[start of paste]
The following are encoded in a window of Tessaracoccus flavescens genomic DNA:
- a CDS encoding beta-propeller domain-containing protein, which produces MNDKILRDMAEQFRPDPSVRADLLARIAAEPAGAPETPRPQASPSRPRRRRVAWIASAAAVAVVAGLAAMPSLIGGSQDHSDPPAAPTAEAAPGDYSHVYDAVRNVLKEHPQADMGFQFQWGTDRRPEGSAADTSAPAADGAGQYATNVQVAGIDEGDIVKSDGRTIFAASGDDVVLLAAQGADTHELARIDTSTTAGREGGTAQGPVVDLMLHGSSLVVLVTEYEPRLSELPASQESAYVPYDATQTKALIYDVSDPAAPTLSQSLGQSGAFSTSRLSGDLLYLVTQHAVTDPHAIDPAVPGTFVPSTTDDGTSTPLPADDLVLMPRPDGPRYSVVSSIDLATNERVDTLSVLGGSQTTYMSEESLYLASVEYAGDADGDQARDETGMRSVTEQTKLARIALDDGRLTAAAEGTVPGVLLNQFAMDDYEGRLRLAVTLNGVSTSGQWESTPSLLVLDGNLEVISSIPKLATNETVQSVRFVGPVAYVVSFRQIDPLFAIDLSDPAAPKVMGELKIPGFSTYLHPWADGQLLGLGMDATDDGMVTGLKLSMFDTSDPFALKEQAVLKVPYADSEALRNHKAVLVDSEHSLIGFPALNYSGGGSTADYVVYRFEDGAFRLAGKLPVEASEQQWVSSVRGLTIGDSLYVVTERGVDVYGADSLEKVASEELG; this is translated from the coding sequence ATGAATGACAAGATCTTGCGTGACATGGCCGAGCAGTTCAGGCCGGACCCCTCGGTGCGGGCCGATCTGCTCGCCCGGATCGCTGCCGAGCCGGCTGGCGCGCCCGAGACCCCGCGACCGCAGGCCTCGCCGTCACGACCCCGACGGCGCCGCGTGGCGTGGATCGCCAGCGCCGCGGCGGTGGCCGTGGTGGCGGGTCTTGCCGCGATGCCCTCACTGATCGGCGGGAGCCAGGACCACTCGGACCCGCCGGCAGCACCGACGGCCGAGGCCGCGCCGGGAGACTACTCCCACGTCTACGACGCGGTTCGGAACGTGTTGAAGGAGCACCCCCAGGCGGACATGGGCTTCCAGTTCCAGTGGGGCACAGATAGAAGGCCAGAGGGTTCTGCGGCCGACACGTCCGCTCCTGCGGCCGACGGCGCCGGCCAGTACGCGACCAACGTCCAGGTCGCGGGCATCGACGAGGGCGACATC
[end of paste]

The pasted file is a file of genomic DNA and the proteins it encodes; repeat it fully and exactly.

The following are encoded in a window of Tessaracoccus flavescens genomic DNA:
- a CDS encoding beta-propeller domain-containing protein, which produces MNDKILRDMAEQFRPDPSVRADLLARIAAEPAGAPETPRPQASPSRPRRRRVAWIASAAAVAVVAGLAAMPSLIGGSQDHSDPPAAPTAEAAPGDYSHVYDAVRNVLKEHPQADMGFQFQWGTDRRPEGSAADTSAPAADGAGQYATNVQVAGIDEGDIVKSDGRTIFAASGDDVVLLAAQGADTHELARIDTSTTAGREGGTAQGPVVDLMLHGSSLVVLVTEYEPRLSELPASQESAYVPYDATQTKALIYDVSDPAAPTLSQSLGQSGAFSTSRLSGDLLYLVTQHAVTDPHAIDPAVPGTFVPSTTDDGTSTPLPADDLVLMPRPDGPRYSVVSSIDLATNERVDTLSVLGGSQTTYMSEESLYLASVEYAGDADGDQARDETGMRSVTEQTKLARIALDDGRLTAAAEGTVPGVLLNQFAMDDYEGRLRLAVTLNGVSTSGQWESTPSLLVLDGNLEVISSIPKLATNETVQSVRFVGPVAYVVSFRQIDPLFAIDLSDPAAPKVMGELKIPGFSTYLHPWADGQLLGLGMDATDDGMVTGLKLSMFDTSDPFALKEQAVLKVPYADSEALRNHKAVLVDSEHSLIGFPALNYSGGGSTADYVVYRFEDGAFRLAGKLPVEASEQQWVSSVRGLTIGDSLYVVTERGVDVYGADSLEKVASEELG; this is translated from the coding sequence ATGAATGACAAGATCTTGCGTGACATGGCCGAGCAGTTCAGGCCGGACCCCTCGGTGCGGGCCGATCTGCTCGCCCGGATCGCTGCCGAGCCGGCTGGCGCGCCCGAGACCCCGCGACCGCAGGCCTCGCCGTCACGACCCCGACGGCGCCGCGTGGCGTGGATCGCCAGCGCCGCGGCGGTGGCCGTGGTGGCGGGTCTTGCCGCGATGCCCTCACTGATCGGCGGGAGCCAGGACCACTCGGACCCGCCGGCAGCACCGACGGCCGAGGCCGCGCCGGGAGACTACTCCCACGTCTACGACGCGGTTCGGAACGTGTTGAAGGAGCACCCCCAGGCGGACATGGGCTTCCAGTTCCAGTGGGGCACAGATAGAAGGCCAGAGGGTTCTGCGGCCGACACGTCCGCTCCTGCGGCCGACGGCGCCGGCCAGTACGCGACCAACGTCCAGGTCGCGGGCATCGACGAGGGCGACATC